College is arguably the most defining moment of our lives. When we choose an institution of higher education, we are implanting ourselves in a community that we should preserve, protect and leave better than we found. Alternative Spring Break was my way of holding true to that commitment.
As a Florida native, I have grown up with sunny skies, the crashing sounds of the waves and sand filling the gaps in between my toes; during my second year in college at Howard University, I decided to do something different for spring break. I decided to SERVE a great American city, devastated by a hurricane and reeling from its effects, by participating in Howard’s week-long Alternative Spring Break (ASB) program.
The destination was New Orleans and students were assigned to groups tasked to assist in rebuilding homes, tutor displaced students, and canvas neighborhoods ensuring the remaining residents the services that were available to them. I was assigned to the group that assisted in rebuilding homes. Within a week we were making a tangible difference, we rebuilt kitchen cabinets, fences and painted the interior/exterior of homes.
I recall meeting an elderly woman. Ms. Bee.
Her house had been completely destroyed, and she had watched as her next door neighbor drowned.
Ms. Bee, in fact, had been living out of a trailer home with her grandchildren for months, awaiting her home to be rebuilt. Like all the residents of the lower 9th ward of New Orleans, Ms. Bee was a victim of the storm. Ms. Bee moved me.
Although the storm turned her life upside down, she remained positive. Our presence provided HOPE; it confirmed that the people of New Orleans were not forgotten.
ASB was one of my most memorable college experiences. It was such an eye-opener. It showed me that too many times we take the small things in life for granted. More importantly, it showed me that if we work TOGETHER we can make a difference.
Deciding to spend my spring break in service provided many unexpected rewards. During that week in New Orleans, my mindset towards service changed. I grew up. And I made lifelong friends. Alternative spring break reaffirmed my belief in the power of banding together to help those who are less fortunate.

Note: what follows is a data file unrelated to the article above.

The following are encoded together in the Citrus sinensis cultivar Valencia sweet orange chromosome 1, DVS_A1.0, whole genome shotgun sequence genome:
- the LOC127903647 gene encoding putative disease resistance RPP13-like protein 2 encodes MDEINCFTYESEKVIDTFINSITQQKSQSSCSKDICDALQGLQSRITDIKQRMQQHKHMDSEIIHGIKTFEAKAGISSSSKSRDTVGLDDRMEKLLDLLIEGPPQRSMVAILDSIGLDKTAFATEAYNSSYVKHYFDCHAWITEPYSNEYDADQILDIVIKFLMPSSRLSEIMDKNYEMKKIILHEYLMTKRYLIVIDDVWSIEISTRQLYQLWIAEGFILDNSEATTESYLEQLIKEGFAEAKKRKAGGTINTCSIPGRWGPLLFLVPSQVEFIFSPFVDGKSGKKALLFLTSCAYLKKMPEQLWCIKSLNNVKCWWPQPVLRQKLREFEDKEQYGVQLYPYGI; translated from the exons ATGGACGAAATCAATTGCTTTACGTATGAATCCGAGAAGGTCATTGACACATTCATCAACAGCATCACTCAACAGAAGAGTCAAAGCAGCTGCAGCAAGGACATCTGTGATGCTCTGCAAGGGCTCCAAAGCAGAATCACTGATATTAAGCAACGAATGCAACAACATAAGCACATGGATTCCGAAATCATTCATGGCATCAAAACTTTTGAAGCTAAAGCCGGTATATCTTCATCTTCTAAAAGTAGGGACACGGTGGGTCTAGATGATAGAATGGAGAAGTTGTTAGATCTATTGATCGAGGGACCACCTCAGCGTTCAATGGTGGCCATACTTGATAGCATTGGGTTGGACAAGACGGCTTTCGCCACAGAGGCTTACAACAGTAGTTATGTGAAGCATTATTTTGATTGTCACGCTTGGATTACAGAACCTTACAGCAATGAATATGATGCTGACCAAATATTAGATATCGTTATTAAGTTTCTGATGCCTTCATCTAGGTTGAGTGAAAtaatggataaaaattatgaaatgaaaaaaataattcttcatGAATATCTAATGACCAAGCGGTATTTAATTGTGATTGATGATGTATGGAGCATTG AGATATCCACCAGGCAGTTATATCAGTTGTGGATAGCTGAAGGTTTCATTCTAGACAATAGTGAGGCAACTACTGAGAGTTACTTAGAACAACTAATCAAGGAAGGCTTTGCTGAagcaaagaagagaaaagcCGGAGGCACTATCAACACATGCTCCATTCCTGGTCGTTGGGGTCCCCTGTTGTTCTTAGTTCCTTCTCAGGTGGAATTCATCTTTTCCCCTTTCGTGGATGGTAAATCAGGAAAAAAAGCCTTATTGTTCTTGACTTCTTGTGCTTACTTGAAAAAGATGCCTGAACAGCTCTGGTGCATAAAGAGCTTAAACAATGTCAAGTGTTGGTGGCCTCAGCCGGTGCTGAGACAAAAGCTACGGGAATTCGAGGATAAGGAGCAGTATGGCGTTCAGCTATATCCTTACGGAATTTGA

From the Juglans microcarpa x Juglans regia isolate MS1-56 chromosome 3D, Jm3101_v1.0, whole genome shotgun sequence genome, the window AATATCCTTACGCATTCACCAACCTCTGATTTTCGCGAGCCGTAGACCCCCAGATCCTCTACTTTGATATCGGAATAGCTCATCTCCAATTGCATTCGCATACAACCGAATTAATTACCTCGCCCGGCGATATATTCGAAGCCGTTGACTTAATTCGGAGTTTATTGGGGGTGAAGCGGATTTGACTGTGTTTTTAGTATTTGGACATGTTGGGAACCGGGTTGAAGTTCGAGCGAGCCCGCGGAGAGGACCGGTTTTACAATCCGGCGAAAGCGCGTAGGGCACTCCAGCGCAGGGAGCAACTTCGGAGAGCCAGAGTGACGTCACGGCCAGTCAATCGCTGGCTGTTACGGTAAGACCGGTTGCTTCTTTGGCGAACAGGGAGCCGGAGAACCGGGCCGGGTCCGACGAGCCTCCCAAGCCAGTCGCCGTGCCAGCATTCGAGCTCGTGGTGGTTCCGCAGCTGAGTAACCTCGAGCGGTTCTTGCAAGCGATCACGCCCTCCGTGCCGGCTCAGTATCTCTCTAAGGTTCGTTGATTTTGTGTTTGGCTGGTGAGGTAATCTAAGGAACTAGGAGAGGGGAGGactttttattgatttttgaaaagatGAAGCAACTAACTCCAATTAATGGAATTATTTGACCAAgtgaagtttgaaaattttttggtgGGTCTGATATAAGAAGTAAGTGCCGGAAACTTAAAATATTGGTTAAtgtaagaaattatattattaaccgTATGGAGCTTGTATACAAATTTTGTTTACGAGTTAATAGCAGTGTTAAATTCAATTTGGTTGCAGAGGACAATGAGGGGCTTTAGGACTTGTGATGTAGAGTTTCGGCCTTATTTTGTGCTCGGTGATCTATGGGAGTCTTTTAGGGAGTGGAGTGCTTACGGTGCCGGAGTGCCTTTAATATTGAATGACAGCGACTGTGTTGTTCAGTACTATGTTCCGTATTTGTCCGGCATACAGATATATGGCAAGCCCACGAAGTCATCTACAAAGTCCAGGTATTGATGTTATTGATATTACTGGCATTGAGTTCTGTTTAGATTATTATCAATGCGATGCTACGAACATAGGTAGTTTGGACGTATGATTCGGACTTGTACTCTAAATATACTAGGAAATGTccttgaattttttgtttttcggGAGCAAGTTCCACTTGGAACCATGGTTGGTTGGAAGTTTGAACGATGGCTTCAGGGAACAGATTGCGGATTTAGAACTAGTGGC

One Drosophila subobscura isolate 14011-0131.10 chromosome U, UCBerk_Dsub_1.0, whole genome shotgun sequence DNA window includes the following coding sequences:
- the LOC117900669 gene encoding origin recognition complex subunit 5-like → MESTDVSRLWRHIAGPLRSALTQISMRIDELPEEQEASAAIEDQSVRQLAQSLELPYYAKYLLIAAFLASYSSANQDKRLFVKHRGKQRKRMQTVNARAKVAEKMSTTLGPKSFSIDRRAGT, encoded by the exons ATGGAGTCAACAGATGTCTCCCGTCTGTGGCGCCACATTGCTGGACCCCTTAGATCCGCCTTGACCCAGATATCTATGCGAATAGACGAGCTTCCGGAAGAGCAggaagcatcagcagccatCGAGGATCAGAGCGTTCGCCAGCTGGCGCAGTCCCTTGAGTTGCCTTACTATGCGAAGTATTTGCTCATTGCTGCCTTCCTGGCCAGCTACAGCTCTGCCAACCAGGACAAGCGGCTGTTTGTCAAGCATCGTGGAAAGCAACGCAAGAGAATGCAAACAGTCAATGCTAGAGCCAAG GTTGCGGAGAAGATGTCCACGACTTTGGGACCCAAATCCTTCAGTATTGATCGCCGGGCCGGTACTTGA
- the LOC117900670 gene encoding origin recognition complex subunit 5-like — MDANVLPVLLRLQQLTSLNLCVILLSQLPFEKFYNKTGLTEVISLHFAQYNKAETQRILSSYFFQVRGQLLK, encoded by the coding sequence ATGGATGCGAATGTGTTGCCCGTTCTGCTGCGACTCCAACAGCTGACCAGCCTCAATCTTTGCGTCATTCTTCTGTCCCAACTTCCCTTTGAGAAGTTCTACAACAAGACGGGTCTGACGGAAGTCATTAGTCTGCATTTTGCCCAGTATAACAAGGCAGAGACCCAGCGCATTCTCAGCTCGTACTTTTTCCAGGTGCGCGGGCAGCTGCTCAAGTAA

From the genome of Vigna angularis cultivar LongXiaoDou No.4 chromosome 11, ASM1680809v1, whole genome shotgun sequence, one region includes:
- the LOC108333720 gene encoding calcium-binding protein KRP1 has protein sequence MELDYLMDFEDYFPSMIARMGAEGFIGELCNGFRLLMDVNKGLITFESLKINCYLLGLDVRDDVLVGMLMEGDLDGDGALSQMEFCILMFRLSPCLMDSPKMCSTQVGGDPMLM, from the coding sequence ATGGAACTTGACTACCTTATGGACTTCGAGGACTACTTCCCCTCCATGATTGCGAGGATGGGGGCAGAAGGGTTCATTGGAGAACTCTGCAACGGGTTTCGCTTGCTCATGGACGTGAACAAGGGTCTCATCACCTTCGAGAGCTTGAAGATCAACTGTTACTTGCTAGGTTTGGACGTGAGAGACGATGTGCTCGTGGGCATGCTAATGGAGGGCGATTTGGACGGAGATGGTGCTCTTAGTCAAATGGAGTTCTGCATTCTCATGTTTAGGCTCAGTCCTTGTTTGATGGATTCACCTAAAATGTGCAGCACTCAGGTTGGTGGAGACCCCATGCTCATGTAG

In the words of The H.O.P.E. Scholarship co-founder, Michelle J. Nealy, “HBCUs are and have always been laboratories for cultivating genius in minority populations. Service, community engagement, innovation and leadership are the life-blood of HBCUs.” The week-long event as a Howard student changed my life forever.
During that week I vowed to be “HOPEDEALER”, a person who intends to make the world a better place for all people.
Helping Others Pursue Education, is not something I participate in half-heartedly; it is in my DNA and Ms.Bee is the vitality I carry with me as a reminder of why I must pay it forward.
A 2009 graduate of Howard University, Jeffrey D. Chance is the co-founder and executive director of The H.O.P.E. Scholarship Initiative, a 501 (c)(3) non-profit organization designed to empower students facing financial hardships with scholarships. Follow HOPE on twitter @hopescholarship.
[…] The H.O.P.E. Scholarship is a 501(c)(3) non-profit organization founded by Michelle Janaye and Jeffrey Chance, two Howard University alumni committed to serving their communities. Their belief: No student […]